Reel Talk

Extra Ordinary and Moving On



I’ve heard it said that people who have a talent for creating comedy have a natural proclivity towards also making horror. The idea being that both genres are heavily indebted towards timing, something that can be very hard to master. So, if you end up finding yourself as someone who can successfully pull off a joke, you can probably extrapolate those skills to pull off a successful scare. And, I think that that idea tracks pretty well. So, it makes sense that comedy and horror blend together so well. For the longest time the only horror movies that I was ever actually connecting with were also comedies, sometimes blatant spoofs of genres and sometimes just a tongue-in-cheek take on a horror premise. So, whenever I see someone taking a stab at making a comedic horror movie, it usually can catch my interest. And, when I then see that its a magnificently charming-looking and quirky little film that is playing with a goofy take on a story of demonic magic possessing people in a small Irish town, I was very interested. Extra Ordinary looked like an absolute delight to me, and after hearing some solid buzz from the various festivals it played last year I found myself eagerly awaiting when it would finally get released in the States. And, it was well worth the wait, because this film is indeed a delight.

The story revolves around a woman named Rose Dooley who lives in a small town in Ireland working as a driving instructor, and doing her best to distance herself from her childhood. Her father was a prominent psychic and paranormal investigator who included Rose in his work, until his accidental death. Rose swore off anything paranormal at that point, and has done her best to lead a quiet, boring life in the ensuing decades. Unfortunately, that becomes difficult when Rose is contacted by a man named Martin Martin. He and his teenage daughter Sarah have been living in a house that’s been haunted by the ghost of Martin’s late-wife Bonnie, and Sarah convinces Martin that they need to get help from Rose. So, he attempts to pretend that he’s interested in driving lessons, only to try and get help from Rose. But, she refuses, and Martin heads back to his haunted house. Meanwhile, we learn that a one-hit-wonder prog rock musician named Christian Winter has moved to the town, and that he’s currently engaged in some sort of Satanic ritual to sacrifice a virgin on the night of a Blood Moon in order to gain commercial appeal again. And, after accidentally killing the virgin he already caught, he heads into the town to find a new one, and ends up selecting Sarah. He casts a spell on Sarah, and that night she begins floating in a trance. Martin is pretty terrified about that, and ends up calling Rose for help. And, despite some reticence, she found herself developing a connection with Martin, and decides to come help.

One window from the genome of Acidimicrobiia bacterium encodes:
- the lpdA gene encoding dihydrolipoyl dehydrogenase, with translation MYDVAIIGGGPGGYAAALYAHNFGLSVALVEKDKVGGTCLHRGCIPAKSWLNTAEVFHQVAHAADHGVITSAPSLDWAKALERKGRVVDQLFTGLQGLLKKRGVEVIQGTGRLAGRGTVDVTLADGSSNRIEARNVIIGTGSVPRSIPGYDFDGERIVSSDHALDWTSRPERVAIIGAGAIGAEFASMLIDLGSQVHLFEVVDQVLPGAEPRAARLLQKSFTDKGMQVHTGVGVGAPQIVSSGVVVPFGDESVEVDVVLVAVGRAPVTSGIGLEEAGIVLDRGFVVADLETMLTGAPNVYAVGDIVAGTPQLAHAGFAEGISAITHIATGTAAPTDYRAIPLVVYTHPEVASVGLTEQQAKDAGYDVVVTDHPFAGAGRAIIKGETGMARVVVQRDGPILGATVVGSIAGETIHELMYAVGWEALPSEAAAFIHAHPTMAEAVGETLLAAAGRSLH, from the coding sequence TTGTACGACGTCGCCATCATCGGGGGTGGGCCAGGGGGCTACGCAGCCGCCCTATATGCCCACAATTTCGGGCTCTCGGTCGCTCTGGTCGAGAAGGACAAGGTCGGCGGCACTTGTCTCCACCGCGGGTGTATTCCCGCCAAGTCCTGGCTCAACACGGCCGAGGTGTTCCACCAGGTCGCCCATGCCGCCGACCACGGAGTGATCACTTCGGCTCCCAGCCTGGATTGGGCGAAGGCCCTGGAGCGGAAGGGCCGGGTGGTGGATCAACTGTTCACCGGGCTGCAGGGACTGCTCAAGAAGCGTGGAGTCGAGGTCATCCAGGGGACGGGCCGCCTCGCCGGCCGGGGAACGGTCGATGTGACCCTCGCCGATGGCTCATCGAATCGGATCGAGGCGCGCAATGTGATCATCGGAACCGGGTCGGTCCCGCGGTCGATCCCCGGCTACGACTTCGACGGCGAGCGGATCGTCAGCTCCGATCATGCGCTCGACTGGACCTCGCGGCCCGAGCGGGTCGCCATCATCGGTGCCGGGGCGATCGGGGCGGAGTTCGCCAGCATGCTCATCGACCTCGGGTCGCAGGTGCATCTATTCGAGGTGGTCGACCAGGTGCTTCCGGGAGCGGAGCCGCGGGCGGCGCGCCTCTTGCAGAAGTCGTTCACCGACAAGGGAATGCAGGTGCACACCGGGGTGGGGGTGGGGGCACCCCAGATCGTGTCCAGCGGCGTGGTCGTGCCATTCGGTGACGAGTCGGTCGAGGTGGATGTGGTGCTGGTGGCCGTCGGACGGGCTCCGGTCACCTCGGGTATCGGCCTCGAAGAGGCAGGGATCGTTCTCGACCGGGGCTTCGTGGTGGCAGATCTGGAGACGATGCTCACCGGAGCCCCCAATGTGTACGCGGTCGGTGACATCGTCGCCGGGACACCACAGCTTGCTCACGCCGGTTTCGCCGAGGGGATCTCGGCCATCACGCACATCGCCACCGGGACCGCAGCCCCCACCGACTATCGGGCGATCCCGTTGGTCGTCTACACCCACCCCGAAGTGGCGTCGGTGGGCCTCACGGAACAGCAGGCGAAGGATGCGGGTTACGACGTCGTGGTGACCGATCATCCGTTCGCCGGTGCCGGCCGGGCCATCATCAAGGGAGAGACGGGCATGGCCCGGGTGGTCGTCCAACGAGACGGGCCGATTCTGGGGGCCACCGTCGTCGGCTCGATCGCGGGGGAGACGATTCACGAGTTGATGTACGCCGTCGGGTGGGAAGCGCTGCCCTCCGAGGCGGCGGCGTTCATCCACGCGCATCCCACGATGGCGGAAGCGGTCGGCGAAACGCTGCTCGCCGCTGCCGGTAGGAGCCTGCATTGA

Rose is pretty out of her league regarding this possession, but using her dad’s old books she ends up finding that the only way to break this sort of spell is to get ectoplasm from seven different ghosts. Luckily, Rose has been getting voicemails about various hauntings for years, so she and Martin head out, let a ghost inhabit Martin, and then collect ectoplasm after finishing the ghost’s business. They get some success, and get ready to do much more work the next day. However, Christian becomes aware of their scheme to stop him, and begins plotting a spell to destroy Rose’s abilities, at the same time that Rose starts to doubt them in fear of getting Martin hurt like she did with her father. However, Martin convinces her to help him anyway, and they head around getting all the ectoplasm they needed, until it becomes clear that the last one they’re going to need will come from Bonnie. But, Bonnie doesn’t want to be exercised. She antagonizes Rose, all while Christian and his wife Claudia arrive and steal Sarah. By the time they realize that something is a foot they’re forced to rely on a magpie inhabited by the soul of Rose’s father to Christian’s castle. But, they’re too late. Christian completes the ritual, and a demon arrives to take Sarah. However, it turns out that Sarah isn’t a virgin, and it decides to take Rose instead, who turns out to actually be a virgin. Luckily, Martin is able to have very quick sex with Rose though, defeating the demon, who takes Christian to Hell with it as recompense. We then see that Martin and Rose have started a paranormal investigation business together, moving on with their life.